How it works

Agree to Mediate

Mediation requires parties to a dispute to voluntarily choose to participate in mediation. This may sound obvious but one party must either voice the option of mediation or respond positively to another party’s suggestion to mediate.

Once the parties agree to mediate, they then need to decide on a mediator, a date and a venue.  This can bring the parties swiftly to mediation, particularly where the stay on legal proceedings granted by the court is about to expire, or can lead to further discussions about key aspects of the mediation.


Once the parties have agreed the mediator and details of the mediation, they will prepare an agreed mediation bundle. This will contain documents which the parties feel the mediator must see before the mediation. This is not a trial bundle and contains only what the parties consider to be the essential documents. In addition, each party will be invited to provide a position statement which is exchanged before the mediation. The position statement ought to briefly summarise the issues and the impact as well as the range or type of outcome which is sought. Each party, if they wish, may provide separate information to the mediator only which is not disclosed to the other party.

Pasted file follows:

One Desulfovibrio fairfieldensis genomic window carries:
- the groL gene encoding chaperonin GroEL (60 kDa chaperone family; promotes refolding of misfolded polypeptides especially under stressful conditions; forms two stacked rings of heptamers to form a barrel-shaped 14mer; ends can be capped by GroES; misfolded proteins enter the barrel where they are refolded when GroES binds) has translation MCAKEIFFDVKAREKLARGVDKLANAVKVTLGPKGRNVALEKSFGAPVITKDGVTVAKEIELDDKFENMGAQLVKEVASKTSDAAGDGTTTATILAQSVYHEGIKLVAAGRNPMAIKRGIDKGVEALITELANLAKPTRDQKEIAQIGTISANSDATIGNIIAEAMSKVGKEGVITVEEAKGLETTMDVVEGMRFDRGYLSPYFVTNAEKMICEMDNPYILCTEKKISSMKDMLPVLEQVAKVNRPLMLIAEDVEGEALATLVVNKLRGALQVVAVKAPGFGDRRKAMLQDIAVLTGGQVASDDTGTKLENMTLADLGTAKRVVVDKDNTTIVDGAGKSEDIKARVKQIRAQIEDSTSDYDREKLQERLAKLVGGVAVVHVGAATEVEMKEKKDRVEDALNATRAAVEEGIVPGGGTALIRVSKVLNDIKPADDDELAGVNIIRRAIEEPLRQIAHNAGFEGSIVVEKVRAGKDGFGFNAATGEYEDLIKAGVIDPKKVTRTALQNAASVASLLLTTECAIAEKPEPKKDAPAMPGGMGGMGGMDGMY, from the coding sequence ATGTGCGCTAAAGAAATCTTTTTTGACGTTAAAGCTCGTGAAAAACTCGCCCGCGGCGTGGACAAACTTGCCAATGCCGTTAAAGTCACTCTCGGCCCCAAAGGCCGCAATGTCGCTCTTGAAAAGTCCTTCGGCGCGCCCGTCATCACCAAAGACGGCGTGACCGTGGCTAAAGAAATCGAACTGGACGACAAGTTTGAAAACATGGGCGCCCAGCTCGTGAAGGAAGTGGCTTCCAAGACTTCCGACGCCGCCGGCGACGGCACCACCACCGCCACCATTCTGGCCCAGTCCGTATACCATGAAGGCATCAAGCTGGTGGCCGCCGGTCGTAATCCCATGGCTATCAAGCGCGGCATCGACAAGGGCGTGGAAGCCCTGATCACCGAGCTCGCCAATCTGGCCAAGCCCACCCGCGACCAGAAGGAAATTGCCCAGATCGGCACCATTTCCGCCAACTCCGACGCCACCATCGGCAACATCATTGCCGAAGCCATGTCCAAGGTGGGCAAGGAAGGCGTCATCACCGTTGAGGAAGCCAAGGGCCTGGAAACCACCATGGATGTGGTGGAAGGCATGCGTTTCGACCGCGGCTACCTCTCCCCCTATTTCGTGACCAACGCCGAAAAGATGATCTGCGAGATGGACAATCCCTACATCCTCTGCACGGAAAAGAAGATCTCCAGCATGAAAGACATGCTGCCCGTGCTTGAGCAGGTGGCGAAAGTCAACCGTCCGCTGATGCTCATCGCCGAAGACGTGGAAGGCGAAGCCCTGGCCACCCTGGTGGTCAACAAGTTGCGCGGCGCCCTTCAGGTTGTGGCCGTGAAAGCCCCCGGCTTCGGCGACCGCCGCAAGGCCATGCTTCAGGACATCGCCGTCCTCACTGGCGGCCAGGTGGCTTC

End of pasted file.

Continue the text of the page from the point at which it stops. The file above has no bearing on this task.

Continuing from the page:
Each mediation is different and the mediator can use the flexibility of the mediation process to meet the parties’ needs. Generally, parties will assemble in their own room before the mediation begins. The mediator will come and see each party; check that everyone is present and has signed the Agreement to Mediate and see whether there are any additional concerns. The parties will then meet with the mediator for a joint opening session followed by a series of private sessions when the mediator will work with the parties to explore where the solution may lie. Once agreement is reached, it is put into writing and when signed by or on behalf of the parties becomes legally enforceable.